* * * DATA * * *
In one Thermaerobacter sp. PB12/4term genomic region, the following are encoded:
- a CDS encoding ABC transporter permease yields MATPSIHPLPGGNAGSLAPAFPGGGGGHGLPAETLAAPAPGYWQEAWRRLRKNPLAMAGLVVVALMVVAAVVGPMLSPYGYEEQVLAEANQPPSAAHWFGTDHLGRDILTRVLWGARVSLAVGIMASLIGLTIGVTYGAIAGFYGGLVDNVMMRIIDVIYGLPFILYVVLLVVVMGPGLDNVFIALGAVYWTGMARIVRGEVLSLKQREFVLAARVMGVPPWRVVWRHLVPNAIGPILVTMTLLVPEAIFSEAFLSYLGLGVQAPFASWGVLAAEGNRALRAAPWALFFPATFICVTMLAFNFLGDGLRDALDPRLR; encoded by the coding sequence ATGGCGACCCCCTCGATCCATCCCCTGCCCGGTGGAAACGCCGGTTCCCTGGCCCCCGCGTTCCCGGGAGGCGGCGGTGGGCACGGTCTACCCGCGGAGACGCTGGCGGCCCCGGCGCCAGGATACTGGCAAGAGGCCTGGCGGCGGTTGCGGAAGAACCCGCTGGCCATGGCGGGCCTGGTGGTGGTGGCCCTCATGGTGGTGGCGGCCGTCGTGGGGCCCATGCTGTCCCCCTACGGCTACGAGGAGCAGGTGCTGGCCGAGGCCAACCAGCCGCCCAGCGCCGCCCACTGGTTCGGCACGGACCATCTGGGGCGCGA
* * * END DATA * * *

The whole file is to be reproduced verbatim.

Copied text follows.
In one Thermaerobacter sp. PB12/4term genomic region, the following are encoded:
- a CDS encoding ABC transporter permease yields MATPSIHPLPGGNAGSLAPAFPGGGGGHGLPAETLAAPAPGYWQEAWRRLRKNPLAMAGLVVVALMVVAAVVGPMLSPYGYEEQVLAEANQPPSAAHWFGTDHLGRDILTRVLWGARVSLAVGIMASLIGLTIGVTYGAIAGFYGGLVDNVMMRIIDVIYGLPFILYVVLLVVVMGPGLDNVFIALGAVYWTGMARIVRGEVLSLKQREFVLAARVMGVPPWRVVWRHLVPNAIGPILVTMTLLVPEAIFSEAFLSYLGLGVQAPFASWGVLAAEGNRALRAAPWALFFPATFICVTMLAFNFLGDGLRDALDPRLR; encoded by the coding sequence ATGGCGACCCCCTCGATCCATCCCCTGCCCGGTGGAAACGCCGGTTCCCTGGCCCCCGCGTTCCCGGGAGGCGGCGGTGGGCACGGTCTACCCGCGGAGACGCTGGCGGCCCCGGCGCCAGGATACTGGCAAGAGGCCTGGCGGCGGTTGCGGAAGAACCCGCTGGCCATGGCGGGCCTGGTGGTGGTGGCCCTCATGGTGGTGGCGGCCGTCGTGGGGCCCATGCTGTCCCCCTACGGCTACGAGGAGCAGGTGCTGGCCGAGGCCAACCAGCCGCCCAGCGCCGCCCACTGGTTCGGCACGGACCATCTGGGGCGCGA